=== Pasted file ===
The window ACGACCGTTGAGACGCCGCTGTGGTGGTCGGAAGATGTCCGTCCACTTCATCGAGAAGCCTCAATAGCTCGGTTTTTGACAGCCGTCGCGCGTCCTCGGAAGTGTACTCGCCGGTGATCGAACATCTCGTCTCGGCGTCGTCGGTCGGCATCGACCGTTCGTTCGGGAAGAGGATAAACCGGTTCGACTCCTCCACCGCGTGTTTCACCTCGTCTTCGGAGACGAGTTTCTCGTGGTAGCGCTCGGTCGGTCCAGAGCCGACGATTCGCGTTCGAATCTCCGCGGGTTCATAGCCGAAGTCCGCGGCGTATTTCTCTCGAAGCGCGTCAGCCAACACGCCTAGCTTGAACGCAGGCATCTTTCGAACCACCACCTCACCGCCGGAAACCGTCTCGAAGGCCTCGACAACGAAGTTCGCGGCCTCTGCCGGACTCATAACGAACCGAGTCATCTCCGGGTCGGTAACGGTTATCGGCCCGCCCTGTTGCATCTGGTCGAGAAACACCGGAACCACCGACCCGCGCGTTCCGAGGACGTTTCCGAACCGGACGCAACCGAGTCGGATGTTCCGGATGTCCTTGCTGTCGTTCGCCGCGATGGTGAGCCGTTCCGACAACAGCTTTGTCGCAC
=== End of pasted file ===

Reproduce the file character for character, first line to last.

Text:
The window ACGACCGTTGAGACGCCGCTGTGGTGGTCGGAAGATGTCCGTCCACTTCATCGAGAAGCCTCAATAGCTCGGTTTTTGACAGCCGTCGCGCGTCCTCGGAAGTGTACTCGCCGGTGATCGAACATCTCGTCTCGGCGTCGTCGGTCGGCATCGACCGTTCGTTCGGGAAGAGGATAAACCGGTTCGACTCCTCCACCGCGTGTTTCACCTCGTCTTCGGAGACGAGTTTCTCGTGGTAGCGCTCGGTCGGTCCAGAGCCGACGATTCGCGTTCGAATCTCCGCGGGTTCATAGCCGAAGTCCGCGGCGTATTTCTCTCGAAGCGCGTCAGCCAACACGCCTAGCTTGAACGCAGGCATCTTTCGAACCACCACCTCACCGCCGGAAACCGTCTCGAAGGCCTCGACAACGAAGTTCGCGGCCTCTGCCGGACTCATAACGAACCGAGTCATCTCCGGGTCGGTAACGGTTATCGGCCCGCCCTGTTGCATCTGGTCGAGAAACACCGGAACCACCGACCCGCGCGTTCCGAGGACGTTTCCGAACCGGACGCAACCGAGTCGGATGTTCCGGATGTCCTTGCTGTCGTTCGCCGCGATGGTGAGCCGTTCCGACAACAGCTTTGTCGCAC